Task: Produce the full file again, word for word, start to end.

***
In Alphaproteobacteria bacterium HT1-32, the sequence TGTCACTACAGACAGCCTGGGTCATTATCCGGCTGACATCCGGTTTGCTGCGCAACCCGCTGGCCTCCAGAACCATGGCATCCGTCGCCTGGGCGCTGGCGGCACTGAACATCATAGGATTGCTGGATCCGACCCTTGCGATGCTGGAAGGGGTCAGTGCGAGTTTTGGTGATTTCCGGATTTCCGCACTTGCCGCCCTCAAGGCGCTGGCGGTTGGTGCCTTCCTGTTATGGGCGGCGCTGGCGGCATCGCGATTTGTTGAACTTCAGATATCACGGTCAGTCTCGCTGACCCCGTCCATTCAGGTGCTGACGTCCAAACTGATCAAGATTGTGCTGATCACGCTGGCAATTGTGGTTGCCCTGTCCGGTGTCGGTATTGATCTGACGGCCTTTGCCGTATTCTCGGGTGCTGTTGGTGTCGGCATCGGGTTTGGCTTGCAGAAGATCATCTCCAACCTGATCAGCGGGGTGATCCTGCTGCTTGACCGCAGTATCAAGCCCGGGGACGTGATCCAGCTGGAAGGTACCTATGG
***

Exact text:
In Alphaproteobacteria bacterium HT1-32, the sequence TGTCACTACAGACAGCCTGGGTCATTATCCGGCTGACATCCGGTTTGCTGCGCAACCCGCTGGCCTCCAGAACCATGGCATCCGTCGCCTGGGCGCTGGCGGCACTGAACATCATAGGATTGCTGGATCCGACCCTTGCGATGCTGGAAGGGGTCAGTGCGAGTTTTGGTGATTTCCGGATTTCCGCACTTGCCGCCCTCAAGGCGCTGGCGGTTGGTGCCTTCCTGTTATGGGCGGCGCTGGCGGCATCGCGATTTGTTGAACTTCAGATATCACGGTCAGTCTCGCTGACCCCGTCCATTCAGGTGCTGACGTCCAAACTGATCAAGATTGTGCTGATCACGCTGGCAATTGTGGTTGCCCTGTCCGGTGTCGGTATTGATCTGACGGCCTTTGCCGTATTCTCGGGTGCTGTTGGTGTCGGCATCGGGTTTGGCTTGCAGAAGATCATCTCCAACCTGATCAGCGGGGTGATCCTGCTGCTTGACCGCAGTATCAAGCCCGGGGACGTGATCCAGCTGGAAGGTACCTATGG